Most Important Developments for 5/1

With the economy sitting at a standstill and revenue streams drying up, companies are looking for ways to reduce costs. And some are cutting salaries and benefits to help make ends meet. Labor costs typically consume the biggest part of the budget, so pay reductions can help employers avoid layoffs. The majority of workers in the U.S. are “at will” employees, meaning they can be fired or have their hours or pay reduced at any time for any reason that isn’t illegal or discriminatory. Pay cuts should happen broadly, like by position or across a department. There can also be different tiers of reductions. For instance, executives would take a 20% reduction, managers a 15% cut, and everyone else 10%. Recently, ESPN asked commentators to take a 15% pay cut because of the financial impact of the coronavirus, La-Z-Boy announced a salary cut of 50% for senior management and 25% for salaried workers until further notice. Tesla also reduced pay for U.S. workers. Employers should aim to give as much notice as possible. CNN Business


As business offices, factories, and other buildings and facilities begin to reopen in Asia, the threat of COVID-19 remains. Workplaces can’t yet return to their earlier selves — and may never do so. So how can employers best manage the return-to-workplace transition? Early experience from Asia suggests transparency, flexibility, and iteration are key in return-to-workplace plans — especially because of the possibility of multiple rounds of re-entry and re-exit over a protracted period, depending on coronavirus infection rates. Gartner’s review of various types of companies in Asia surfaced key areas that HR leaders see as foundational for a successful return-to-workplace plan: focus on door-to-door health, leverage employee data to plan the reopening of facilities, stagger the workforce’s return, maintain frequent two-way communication, give autonomy to local HR teams, and plan for a protracted period of adjustment. Gartner


The coronavirus is accelerating one of the biggest business transformations in decades. Yes, it’s a health crisis but for most companies, it’s also an incredible opportunity to transform. Consider a bizarre thought. In the middle of a pandemic, our research now shows that companies are treating their employees better than ever. And employee engagement, a problem that plagues more than two-thirds of companies year after year, is actually going up. Let me explain. I’ve been on the phone with more than 30 companies this week, and we are now doing a bi-weekly pulse of HR organizations. This data, coupled with a new study just completed by Willis Towers Watson, shows clearly that businesses are bending over backward to take care of their employees. Why? Because they have to. The Willis research found that 90% of companies believe their culture has improved, 83% believe their employee experience is better, and 84% believe employee engagement has gone up. It took a global health crisis for business and HR leaders to wake up to the fact that when people don’t feel safe, supported, or emotionally secure, they simply cannot do their jobs. Josh Bersin


At our company, like so many right now, the question being asked is: “When will things return to normal?” But before we rush back to the workplaces we think we’re missing, we should be asking: Do we even want them to? The short answer? No. American workers don’t want or expect their corporate cultures to return to “normal.” Our culture consultancy, Have Her Back, commissioned a national study to examine how Americans, employed at mid- to large-size companies, felt their employers are (or aren’t) supporting them through the crisis and what that could mean for the future of workplace culture. When asked if they think the outcome of the crisis will change how people work in the future, 88% of respondents said companies that supported and cared for their employees during this time will be the preferred employers in the future, 87% said more people will expect to work remotely, and 81% said that flexible schedules will be more important. Fast Company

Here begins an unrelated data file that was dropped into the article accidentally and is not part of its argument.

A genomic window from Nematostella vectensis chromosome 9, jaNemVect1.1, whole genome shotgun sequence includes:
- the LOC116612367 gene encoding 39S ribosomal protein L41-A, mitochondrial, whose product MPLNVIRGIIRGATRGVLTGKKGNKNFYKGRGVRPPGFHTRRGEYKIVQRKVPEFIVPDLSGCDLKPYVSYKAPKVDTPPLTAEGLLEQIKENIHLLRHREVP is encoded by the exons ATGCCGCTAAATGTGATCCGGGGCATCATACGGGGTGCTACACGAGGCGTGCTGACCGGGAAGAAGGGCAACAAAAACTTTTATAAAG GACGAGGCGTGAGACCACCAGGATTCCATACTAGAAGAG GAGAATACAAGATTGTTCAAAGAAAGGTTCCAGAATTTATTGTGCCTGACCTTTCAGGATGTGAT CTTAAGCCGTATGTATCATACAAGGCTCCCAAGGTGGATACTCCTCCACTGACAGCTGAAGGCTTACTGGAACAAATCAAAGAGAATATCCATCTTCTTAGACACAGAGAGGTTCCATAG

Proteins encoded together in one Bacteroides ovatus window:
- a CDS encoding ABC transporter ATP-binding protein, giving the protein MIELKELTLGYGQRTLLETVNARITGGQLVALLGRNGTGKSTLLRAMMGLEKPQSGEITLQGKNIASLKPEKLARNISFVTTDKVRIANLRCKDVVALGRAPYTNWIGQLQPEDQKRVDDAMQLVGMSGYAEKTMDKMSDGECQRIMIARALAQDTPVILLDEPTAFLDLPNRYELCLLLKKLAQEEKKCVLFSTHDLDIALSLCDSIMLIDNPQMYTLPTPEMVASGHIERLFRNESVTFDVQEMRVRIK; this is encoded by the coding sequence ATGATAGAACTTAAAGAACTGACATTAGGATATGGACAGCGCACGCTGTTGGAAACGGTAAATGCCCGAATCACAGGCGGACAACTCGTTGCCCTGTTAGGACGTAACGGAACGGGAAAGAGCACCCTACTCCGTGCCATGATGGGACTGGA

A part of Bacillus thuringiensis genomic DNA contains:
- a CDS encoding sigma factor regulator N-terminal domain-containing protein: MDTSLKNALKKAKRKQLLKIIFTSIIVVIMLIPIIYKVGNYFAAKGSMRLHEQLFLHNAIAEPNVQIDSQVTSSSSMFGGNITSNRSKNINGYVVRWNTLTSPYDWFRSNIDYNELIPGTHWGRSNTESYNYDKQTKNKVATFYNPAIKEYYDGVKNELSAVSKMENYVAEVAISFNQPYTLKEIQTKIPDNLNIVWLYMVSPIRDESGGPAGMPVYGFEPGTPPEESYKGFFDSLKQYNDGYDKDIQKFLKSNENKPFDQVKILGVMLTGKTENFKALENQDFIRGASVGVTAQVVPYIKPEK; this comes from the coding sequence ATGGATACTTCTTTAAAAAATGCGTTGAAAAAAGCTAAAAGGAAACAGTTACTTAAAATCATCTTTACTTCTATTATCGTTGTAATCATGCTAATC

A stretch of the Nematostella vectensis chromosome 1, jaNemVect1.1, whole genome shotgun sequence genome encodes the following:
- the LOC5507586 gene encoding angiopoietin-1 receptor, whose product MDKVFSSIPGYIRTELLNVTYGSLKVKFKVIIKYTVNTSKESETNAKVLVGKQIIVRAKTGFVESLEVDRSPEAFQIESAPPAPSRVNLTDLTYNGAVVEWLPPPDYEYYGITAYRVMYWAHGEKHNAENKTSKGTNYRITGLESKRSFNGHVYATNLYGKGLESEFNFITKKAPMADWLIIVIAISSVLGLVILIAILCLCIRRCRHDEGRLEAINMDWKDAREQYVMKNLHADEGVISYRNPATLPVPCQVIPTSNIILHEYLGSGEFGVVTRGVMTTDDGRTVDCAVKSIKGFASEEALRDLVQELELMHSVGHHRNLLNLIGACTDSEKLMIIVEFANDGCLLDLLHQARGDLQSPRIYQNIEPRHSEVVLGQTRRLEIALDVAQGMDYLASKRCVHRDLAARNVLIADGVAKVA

With the coronavirus pandemic wreaking havoc on companies in nearly every industry — not to mention their employees — the role of HR leaders arguably has never been more important. HR professionals like Kathie Patterson, CHRO of Detroit-based bank Ally Financial, have stepped up in response to the pandemic to help lead their companies — and keep employees healthy, calm, and productive — in trying times. Patterson spoke to HRE about how she’s handling the coronavirus pandemic and lessons she’s learned so far, including: Put employees first. Communicate and encourage the use of current employee benefits, like telemedicine, financial counseling, mental health assistance, and more. Alter and add offerings to address employees’ needs, like enhanced caregiving policies. Have empathy, because every employee is going through something during this time. Human Resource Executive


When Mount Tambora erupted in April 1815 the dust and ash from the volcano in what is now Indonesia blotted out the sun and lowered global temperatures, hurting harvests everywhere. Tens of thousands of people died from famine and disease. So did thousands of horses, because their owners could no longer afford to feed them. It was against this dismal backdrop that Karl von Drais, a German inventor, dreamed up the Laufmaschine to replace equine locomotion. Today his “running machine” is known as the bicycle. The pandemic is, like Tambora, an unmitigated calamity. But in some quarters it, too, is spurring innovation, as firms come up with new ways to keep making existing products despite disrupted supply chains, or, as demand collapses amid self-isolation, create new ones. The Economist

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